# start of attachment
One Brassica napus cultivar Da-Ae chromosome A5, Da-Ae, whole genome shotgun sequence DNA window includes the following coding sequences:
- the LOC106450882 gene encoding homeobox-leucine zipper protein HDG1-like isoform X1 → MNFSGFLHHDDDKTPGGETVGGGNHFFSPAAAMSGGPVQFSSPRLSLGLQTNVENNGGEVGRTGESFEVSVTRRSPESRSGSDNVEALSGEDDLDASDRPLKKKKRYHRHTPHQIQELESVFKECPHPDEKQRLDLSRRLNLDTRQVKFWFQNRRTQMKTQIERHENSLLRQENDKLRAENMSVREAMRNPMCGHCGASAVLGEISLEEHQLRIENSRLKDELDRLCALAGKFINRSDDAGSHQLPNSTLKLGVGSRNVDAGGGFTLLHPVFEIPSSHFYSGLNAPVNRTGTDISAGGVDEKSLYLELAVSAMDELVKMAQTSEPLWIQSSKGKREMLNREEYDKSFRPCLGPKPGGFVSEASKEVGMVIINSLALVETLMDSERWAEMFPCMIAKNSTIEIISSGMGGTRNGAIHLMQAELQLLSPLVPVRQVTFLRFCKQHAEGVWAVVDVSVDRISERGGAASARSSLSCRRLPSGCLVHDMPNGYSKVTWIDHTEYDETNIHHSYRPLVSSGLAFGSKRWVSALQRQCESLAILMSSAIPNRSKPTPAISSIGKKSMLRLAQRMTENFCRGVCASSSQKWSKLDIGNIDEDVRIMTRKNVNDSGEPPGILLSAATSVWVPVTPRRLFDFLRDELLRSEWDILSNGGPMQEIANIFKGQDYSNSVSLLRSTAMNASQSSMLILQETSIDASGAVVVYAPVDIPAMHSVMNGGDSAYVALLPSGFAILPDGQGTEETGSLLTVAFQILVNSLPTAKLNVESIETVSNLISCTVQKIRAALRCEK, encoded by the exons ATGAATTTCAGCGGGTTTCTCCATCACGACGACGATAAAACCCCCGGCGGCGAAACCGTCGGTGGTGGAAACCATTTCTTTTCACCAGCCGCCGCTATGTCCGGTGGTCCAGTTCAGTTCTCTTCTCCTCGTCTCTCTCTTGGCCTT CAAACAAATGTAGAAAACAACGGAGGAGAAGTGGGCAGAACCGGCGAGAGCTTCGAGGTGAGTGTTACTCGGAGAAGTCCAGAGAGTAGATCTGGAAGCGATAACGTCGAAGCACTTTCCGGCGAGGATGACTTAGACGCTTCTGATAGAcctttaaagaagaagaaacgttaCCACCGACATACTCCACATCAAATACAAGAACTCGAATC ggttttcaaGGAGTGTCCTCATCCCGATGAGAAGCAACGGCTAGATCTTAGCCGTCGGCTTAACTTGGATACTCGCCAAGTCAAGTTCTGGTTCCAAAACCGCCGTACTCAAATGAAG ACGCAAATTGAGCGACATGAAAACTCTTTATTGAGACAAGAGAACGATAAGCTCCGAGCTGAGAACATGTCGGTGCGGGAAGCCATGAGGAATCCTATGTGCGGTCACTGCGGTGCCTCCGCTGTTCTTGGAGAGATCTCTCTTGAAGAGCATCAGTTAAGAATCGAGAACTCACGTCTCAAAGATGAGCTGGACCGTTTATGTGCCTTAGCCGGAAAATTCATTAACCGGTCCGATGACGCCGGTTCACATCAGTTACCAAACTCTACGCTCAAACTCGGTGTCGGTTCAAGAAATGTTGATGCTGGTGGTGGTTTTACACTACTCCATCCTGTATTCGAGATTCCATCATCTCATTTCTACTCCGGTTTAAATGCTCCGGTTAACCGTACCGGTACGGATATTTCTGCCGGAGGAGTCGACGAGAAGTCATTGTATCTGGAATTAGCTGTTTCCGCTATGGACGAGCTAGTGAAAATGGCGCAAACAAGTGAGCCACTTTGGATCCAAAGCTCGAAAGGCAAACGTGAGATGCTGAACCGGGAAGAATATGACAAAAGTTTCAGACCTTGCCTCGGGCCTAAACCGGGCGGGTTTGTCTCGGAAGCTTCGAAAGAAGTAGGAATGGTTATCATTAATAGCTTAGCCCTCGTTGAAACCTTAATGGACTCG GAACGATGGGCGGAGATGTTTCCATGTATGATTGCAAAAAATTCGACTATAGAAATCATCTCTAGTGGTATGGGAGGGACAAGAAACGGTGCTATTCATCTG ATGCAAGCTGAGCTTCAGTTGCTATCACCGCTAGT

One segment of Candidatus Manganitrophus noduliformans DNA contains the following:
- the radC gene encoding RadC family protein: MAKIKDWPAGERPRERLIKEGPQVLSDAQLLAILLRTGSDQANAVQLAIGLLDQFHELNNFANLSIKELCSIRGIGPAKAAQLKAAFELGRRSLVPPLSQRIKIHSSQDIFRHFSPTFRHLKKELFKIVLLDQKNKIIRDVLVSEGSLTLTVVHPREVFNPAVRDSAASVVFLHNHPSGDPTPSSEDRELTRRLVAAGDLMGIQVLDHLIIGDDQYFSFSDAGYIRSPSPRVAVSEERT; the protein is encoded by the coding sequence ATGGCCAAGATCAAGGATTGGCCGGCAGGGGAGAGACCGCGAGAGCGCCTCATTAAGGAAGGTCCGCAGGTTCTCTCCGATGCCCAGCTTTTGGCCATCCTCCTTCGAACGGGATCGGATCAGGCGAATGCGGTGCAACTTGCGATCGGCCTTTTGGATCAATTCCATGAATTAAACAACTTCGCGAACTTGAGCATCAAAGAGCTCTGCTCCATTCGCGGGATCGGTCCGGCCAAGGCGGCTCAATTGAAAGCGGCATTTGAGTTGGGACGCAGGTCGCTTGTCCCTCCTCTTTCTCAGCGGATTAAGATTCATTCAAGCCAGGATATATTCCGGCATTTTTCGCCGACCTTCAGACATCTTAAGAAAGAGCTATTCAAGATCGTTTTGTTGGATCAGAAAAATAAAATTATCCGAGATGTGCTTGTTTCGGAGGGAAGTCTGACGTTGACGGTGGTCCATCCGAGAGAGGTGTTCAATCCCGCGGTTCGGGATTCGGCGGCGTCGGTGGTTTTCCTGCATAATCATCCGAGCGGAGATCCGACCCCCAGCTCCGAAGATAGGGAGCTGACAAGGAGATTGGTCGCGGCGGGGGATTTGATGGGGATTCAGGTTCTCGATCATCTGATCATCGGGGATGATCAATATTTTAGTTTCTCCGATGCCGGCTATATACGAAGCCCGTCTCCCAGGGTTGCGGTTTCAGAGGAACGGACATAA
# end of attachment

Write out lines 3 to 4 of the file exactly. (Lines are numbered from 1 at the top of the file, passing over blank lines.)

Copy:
One segment of Candidatus Manganitrophus noduliformans DNA contains the following:
- the radC gene encoding RadC family protein: MAKIKDWPAGERPRERLIKEGPQVLSDAQLLAILLRTGSDQANAVQLAIGLLDQFHELNNFANLSIKELCSIRGIGPAKAAQLKAAFELGRRSLVPPLSQRIKIHSSQDIFRHFSPTFRHLKKELFKIVLLDQKNKIIRDVLVSEGSLTLTVVHPREVFNPAVRDSAASVVFLHNHPSGDPTPSSEDRELTRRLVAAGDLMGIQVLDHLIIGDDQYFSFSDAGYIRSPSPRVAVSEERT; the protein is encoded by the coding sequence ATGGCCAAGATCAAGGATTGGCCGGCAGGGGAGAGACCGCGAGAGCGCCTCATTAAGGAAGGTCCGCAGGTTCTCTCCGATGCCCAGCTTTTGGCCATCCTCCTTCGAACGGGATCGGATCAGGCGAATGCGGTGCAACTTGCGATCGGCCTTTTGGATCAATTCCATGAATTAAACAACTTCGCGAACTTGAGCATCAAAGAGCTCTGCTCCATTCGCGGGATCGGTCCGGCCAAGGCGGCTCAATTGAAAGCGGCATTTGAGTTGGGACGCAGGTCGCTTGTCCCTCCTCTTTCTCAGCGGATTAAGATTCATTCAAGCCAGGATATATTCCGGCATTTTTCGCCGACCTTCAGACATCTTAAGAAAGAGCTATTCAAGATCGTTTTGTTGGATCAGAAAAATAAAATTATCCGAGATGTGCTTGTTTCGGAGGGAAGTCTGACGTTGACGGTGGTCCATCCGAGAGAGGTGTTCAATCCCGCGGTTCGGGATTCGGCGGCGTCGGTGGTTTTCCTGCATAATCATCCGAGCGGAGATCCGACCCCCAGCTCCGAAGATAGGGAGCTGACAAGGAGATTGGTCGCGGCGGGGGATTTGATGGGGATTCAGGTTCTCGATCATCTGATCATCGGGGATGATCAATATTTTAGTTTCTCCGATGCCGGCTATATACGAAGCCCGTCTCCCAGGGTTGCGGTTTCAGAGGAACGGACATAA